Given past records it was only to be expected that as 2023 elections campaigns begin in earnest, mudslinging and bending the truth will become the order of the day. Truth telling in politics is vital in enhancing trust in government and nobody should be treated as if they are not worthy of being told the truth. These days, paid agent-provocateurs disgracefully defame their paymaster’s opponents both on TV and in the press, leaving voters with a deficit of trust in all the candidates. According to Psychology Today, trust is based on a belief that someone or something can be relied upon to do what they say they will. It’s the main ingredient in politics which encourages people to support and cooperate effectively with government.
It’s an essential component of any successful democracy and once it’s broken, it’s hard to rebuild. A nation like Nigeria without trust in leadership is chaotic and dysfunctional. There is no disputing the breakdown of trust in all spheres of life in Nigeria. Citizens have learnt not to trust politicians because of their predilection for going back on their word, breaking promises, withholding or keeping many things back, and lying or manipulating facts and figures. In other spheres, Nigerians have lost trust in military operations against insurgents; police respect for human rights; voter registration exercises; census figures; security agencies abidance with the constitution, and National Assembly oversight functions. Trust is a choice people have to make which is difficult to build yet easy to break. It is difficult to repair once broken and there are many who would agree that trust once lost is lost forever! Trusting government means feeling committed to your relationship with them, and feeling safe that your physical and emotional barriers will be respected.
Political leaders cannot force people to trust them, they can only earn trust when they show they are worthy of it. Deciding which politician to trust and which not to trust can be a long process because it may take years for their true intentions to unfold. Fortunately, the decision is made easier because trustworthy people share common traits of putting other people’s interests before their own, being transparent in their dealings with others and demonstrating transparency in their motivation and decision making.
Also, they don’t dismiss contrary opinions but rather value other people’s feedback. The outgoing administration has exhibited none of the traits of trustworthiness; it has disappointed Nigerians with its calamitous leadership and lack of political will to transform the nation in any meaningful manner, yet the ruling All Progressives Party (APC), feels they are entitled to win elections because the main opposition Peoples Democratic Party (PDP) didn’t excel in governance for 16 years.
Apparently, they need reminding that citizen’s votes are not entitlements. While they keep living in blissful denial, being clearly insensitive to the plight of ordinary people and out of touch with the people, the truth is that the past seven years has witnessed an explosion of the vilest tendencies ever witnessed in Nigeria. Citizens are fully aware that promises have not been kept and they have been lied to. Government officials tend to lie when they simply don’t know what else to do, but sometimes they may even have good motives like in trying to protect the public from bad news. However, citizens don’t really care for the reasons behind lies. Learning to trust politicians again may seem unfeasible given past experiences, but it’s important to trust that the nation will get through all their betrayal and incompetence because it has survived such adversity in the past.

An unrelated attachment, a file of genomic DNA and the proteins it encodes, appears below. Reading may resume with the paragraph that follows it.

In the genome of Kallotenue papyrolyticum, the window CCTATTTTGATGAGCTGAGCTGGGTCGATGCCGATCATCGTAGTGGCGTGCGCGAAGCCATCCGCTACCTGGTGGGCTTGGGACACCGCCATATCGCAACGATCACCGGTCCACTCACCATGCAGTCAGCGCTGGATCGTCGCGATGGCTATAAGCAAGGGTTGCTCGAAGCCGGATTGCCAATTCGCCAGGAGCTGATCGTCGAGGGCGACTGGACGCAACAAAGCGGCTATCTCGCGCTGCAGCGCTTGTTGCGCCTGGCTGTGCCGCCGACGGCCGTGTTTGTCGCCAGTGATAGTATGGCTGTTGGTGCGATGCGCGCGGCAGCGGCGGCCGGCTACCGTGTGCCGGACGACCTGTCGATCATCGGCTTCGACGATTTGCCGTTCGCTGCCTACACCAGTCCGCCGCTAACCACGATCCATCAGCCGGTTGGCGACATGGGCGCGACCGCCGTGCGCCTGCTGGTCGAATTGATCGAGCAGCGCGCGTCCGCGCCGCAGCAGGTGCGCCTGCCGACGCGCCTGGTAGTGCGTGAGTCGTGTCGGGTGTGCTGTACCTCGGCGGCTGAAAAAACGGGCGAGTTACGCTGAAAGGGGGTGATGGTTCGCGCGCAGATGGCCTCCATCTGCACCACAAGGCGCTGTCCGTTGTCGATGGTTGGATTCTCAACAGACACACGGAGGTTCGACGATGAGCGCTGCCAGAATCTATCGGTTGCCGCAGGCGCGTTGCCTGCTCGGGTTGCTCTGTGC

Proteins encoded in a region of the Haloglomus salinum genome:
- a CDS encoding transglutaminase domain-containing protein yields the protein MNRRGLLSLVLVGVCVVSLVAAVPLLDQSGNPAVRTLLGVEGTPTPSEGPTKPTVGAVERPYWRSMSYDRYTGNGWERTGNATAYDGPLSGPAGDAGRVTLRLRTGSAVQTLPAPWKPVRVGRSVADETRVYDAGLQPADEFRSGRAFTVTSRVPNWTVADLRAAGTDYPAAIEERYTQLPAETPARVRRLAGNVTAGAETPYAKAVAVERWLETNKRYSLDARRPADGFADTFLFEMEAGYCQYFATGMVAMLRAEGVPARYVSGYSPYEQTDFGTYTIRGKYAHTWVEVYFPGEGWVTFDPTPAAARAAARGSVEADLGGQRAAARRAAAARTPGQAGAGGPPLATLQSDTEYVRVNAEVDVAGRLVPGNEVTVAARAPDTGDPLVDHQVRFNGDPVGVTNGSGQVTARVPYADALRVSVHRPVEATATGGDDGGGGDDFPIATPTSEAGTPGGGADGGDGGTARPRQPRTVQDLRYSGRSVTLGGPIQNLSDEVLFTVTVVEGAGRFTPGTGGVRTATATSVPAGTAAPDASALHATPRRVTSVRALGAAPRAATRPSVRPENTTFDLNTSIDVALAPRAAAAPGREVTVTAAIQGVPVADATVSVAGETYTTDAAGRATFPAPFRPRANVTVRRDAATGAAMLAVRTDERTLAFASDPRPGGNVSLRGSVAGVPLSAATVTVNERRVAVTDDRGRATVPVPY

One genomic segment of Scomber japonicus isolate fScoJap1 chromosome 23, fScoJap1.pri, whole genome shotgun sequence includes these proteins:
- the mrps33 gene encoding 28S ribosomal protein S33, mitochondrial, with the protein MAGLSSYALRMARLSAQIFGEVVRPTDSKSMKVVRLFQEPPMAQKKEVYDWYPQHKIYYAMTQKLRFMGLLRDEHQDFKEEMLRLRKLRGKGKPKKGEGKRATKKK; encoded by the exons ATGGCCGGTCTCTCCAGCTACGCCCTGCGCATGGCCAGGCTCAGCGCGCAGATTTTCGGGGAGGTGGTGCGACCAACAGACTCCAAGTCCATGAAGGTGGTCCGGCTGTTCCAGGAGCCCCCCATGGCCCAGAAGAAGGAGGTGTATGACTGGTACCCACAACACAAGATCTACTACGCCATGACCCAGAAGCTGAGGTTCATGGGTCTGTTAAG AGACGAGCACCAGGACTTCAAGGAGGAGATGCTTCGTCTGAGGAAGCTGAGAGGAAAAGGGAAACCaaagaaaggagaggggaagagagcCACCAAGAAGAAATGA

What is important going forward is that whoever wins the election must attend to the pressing issue of re-establishing trust in Nigeria’s democracy. As it stands, there is the not too simple matter of trusting the Independent National Electoral Commission (INEC) to conduct elections that reflect the true vote and will of the electorate. They have released some perplexing results of the new voter registration exercise which have been derided as illogical and inexplicable. While viral social media videos showed evidence of massive voter registration in the South-East and South-West, videos and newspapers reported registration centres in the North where nobody registered for days. This is only to be expected with all the terrorist activities going on.
Yet at the end of the exercise the North-West and North-East where Boko Haram and bandits have been operating freely and even the army is afraid to venture out of their barracks, supposedly registered the highest number of voters! It continues to remain an unexplained geographical phenomenon as to how Nigeria is the only country in the world where arid semi-desert hinterland is supposedly more densely populated than fertile coastal areas. One of the many reasons why distrust in politics runs deep is the not too small matter of whether it is indeed possible for the nation to prosper under the current constitutional arrangement which encourages so much distrust. There is an overriding consensus of opinion that far too much finance and authority is vested in the federal government with far too little accountability.
Some sort of administrative restructuring is vital to address calls for self-autonomy and accommodate our drastic differences. It’s imperative that whoever forms the next government should financially empower local governments, entrench participatory democracy at local level and regain the trust in governance necessary to fulfill the nation’s potentials.